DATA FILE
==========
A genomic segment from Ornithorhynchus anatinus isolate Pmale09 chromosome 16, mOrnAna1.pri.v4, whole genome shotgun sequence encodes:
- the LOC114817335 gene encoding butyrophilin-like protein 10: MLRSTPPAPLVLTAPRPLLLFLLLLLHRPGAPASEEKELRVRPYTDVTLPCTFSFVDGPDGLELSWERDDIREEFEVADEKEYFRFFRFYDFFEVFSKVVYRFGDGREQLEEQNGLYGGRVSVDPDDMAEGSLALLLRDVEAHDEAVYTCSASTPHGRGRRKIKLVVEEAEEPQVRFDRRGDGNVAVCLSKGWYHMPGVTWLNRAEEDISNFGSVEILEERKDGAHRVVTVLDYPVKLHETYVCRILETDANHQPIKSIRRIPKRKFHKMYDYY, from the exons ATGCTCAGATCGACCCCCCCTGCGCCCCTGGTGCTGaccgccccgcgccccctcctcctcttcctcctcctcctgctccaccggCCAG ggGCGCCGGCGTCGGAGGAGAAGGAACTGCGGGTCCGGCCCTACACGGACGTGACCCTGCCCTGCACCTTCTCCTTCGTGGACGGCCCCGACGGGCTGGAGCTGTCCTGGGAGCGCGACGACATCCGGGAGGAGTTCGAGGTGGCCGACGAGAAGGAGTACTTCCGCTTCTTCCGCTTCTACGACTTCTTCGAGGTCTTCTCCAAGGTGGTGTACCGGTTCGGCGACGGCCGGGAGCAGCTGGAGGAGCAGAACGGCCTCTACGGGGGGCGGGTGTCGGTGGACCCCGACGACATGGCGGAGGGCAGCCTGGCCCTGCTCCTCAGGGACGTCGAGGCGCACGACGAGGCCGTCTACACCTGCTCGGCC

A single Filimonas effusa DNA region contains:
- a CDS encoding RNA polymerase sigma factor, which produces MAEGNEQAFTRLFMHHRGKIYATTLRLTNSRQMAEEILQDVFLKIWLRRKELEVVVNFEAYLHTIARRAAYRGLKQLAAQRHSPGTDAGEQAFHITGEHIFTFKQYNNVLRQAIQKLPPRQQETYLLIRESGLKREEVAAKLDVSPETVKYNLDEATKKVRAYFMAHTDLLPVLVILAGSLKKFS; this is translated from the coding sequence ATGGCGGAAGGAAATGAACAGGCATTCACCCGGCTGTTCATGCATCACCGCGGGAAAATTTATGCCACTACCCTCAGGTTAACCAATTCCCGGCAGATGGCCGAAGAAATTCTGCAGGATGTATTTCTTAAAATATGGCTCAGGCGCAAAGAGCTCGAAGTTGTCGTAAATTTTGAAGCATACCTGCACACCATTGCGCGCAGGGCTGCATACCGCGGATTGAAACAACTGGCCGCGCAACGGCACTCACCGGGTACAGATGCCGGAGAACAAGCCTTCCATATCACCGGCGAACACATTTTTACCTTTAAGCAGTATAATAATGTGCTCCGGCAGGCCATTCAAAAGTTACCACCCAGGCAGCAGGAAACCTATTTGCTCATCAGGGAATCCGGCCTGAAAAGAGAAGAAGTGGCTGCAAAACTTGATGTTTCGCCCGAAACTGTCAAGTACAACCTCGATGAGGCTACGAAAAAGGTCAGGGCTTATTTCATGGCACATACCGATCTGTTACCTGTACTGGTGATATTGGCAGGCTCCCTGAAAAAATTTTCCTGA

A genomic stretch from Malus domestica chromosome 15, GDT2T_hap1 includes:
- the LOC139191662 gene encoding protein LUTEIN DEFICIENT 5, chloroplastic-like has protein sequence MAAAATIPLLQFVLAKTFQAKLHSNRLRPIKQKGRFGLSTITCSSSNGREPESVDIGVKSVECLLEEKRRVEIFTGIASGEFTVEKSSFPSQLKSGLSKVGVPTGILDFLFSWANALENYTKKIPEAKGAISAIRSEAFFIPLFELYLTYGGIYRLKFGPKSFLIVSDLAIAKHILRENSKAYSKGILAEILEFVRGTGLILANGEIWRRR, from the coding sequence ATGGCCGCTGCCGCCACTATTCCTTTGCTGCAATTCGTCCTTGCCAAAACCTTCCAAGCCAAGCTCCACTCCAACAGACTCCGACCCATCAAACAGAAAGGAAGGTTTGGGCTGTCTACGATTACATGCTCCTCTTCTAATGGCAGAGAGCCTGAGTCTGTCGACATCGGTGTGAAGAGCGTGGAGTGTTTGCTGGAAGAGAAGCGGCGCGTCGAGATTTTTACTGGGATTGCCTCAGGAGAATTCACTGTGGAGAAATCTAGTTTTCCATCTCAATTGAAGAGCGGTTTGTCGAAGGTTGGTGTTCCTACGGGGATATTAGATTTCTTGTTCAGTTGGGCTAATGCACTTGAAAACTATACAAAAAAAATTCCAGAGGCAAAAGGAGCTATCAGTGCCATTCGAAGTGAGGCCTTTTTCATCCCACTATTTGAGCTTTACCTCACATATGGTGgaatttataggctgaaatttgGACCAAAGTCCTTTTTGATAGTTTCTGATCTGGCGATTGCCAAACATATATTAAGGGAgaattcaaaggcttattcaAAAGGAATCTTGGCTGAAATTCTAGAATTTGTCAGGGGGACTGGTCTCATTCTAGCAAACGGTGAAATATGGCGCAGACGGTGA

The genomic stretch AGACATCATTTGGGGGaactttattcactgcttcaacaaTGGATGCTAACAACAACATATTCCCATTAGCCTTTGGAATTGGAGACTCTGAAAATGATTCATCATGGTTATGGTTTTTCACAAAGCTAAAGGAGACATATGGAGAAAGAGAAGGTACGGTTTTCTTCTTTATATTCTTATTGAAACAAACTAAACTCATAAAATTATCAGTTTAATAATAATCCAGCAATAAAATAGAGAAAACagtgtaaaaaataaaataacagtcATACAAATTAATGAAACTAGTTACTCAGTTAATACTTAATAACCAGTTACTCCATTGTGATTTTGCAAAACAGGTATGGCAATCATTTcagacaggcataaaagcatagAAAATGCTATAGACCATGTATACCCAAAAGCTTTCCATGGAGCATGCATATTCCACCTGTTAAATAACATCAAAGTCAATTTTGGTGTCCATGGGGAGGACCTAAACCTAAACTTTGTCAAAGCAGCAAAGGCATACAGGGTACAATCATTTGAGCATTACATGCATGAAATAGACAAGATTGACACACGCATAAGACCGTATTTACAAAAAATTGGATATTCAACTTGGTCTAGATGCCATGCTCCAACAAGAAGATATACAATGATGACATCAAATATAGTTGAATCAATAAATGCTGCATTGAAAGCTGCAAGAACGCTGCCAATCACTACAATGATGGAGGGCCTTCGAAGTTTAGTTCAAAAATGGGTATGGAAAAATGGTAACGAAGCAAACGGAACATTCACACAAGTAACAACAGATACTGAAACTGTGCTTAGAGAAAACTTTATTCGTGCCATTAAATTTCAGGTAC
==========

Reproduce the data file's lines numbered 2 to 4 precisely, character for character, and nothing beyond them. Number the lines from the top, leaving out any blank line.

- the LOC114817335 gene encoding butyrophilin-like protein 10: MLRSTPPAPLVLTAPRPLLLFLLLLLHRPGAPASEEKELRVRPYTDVTLPCTFSFVDGPDGLELSWERDDIREEFEVADEKEYFRFFRFYDFFEVFSKVVYRFGDGREQLEEQNGLYGGRVSVDPDDMAEGSLALLLRDVEAHDEAVYTCSASTPHGRGRRKIKLVVEEAEEPQVRFDRRGDGNVAVCLSKGWYHMPGVTWLNRAEEDISNFGSVEILEERKDGAHRVVTVLDYPVKLHETYVCRILETDANHQPIKSIRRIPKRKFHKMYDYY, from the exons ATGCTCAGATCGACCCCCCCTGCGCCCCTGGTGCTGaccgccccgcgccccctcctcctcttcctcctcctcctgctccaccggCCAG ggGCGCCGGCGTCGGAGGAGAAGGAACTGCGGGTCCGGCCCTACACGGACGTGACCCTGCCCTGCACCTTCTCCTTCGTGGACGGCCCCGACGGGCTGGAGCTGTCCTGGGAGCGCGACGACATCCGGGAGGAGTTCGAGGTGGCCGACGAGAAGGAGTACTTCCGCTTCTTCCGCTTCTACGACTTCTTCGAGGTCTTCTCCAAGGTGGTGTACCGGTTCGGCGACGGCCGGGAGCAGCTGGAGGAGCAGAACGGCCTCTACGGGGGGCGGGTGTCGGTGGACCCCGACGACATGGCGGAGGGCAGCCTGGCCCTGCTCCTCAGGGACGTCGAGGCGCACGACGAGGCCGTCTACACCTGCTCGGCC

A single Filimonas effusa DNA region contains:
- a CDS encoding RNA polymerase sigma factor, which produces MAEGNEQAFTRLFMHHRGKIYATTLRLTNSRQMAEEILQDVFLKIWLRRKELEVVVNFEAYLHTIARRAAYRGLKQLAAQRHSPGTDAGEQAFHITGEHIFTFKQYNNVLRQAIQKLPPRQQETYLLIRESGLKREEVAAKLDVSPETVKYNLDEATKKVRAYFMAHTDLLPVLVILAGSLKKFS; this is translated from the coding sequence ATGGCGGAAGGAAATGAACAGGCATTCACCCGGCTGTTCATGCATCACCGCGGGAAAATTTATGCCACTACCCTCAGGTTAACCAATTCCCGGCAGATGGCCGAAGAAATTCTGCAGGATGTATTTCTTAAAATATGGCTCAGGCGCAAAGAGCTCGAAGTTGTCGTAAATTTTGAAGCATACCTGCACACCATTGCGCGCAGGGCTGCATACCGCGGATTGAAACAACTGGCCGCGCAACGGCACTCACCGGGTACAGATGCCGGAGAACAAGCCTTCCATATCACCGGCGAACACATTTTTACCTTTAAGCAGTATAATAATGTGCTCCGGCAGGCCATTCAAAAGTTACCACCCAGGCAGCAGGAAACCTATTTGCTCATCAGGGAATCCGGCCTGAAAAGAGAAGAAGTGGCTGCAAAACTTGATGTTTCGCCCGAAACTGTCAAGTACAACCTCGATGAGGCTACGAAAAAGGTCAGGGCTTATTTCATGGCACATACCGATCTGTTACCTGTACTGGTGATATTGGCAGGCTCCCTGAAAAAATTTTCCTGA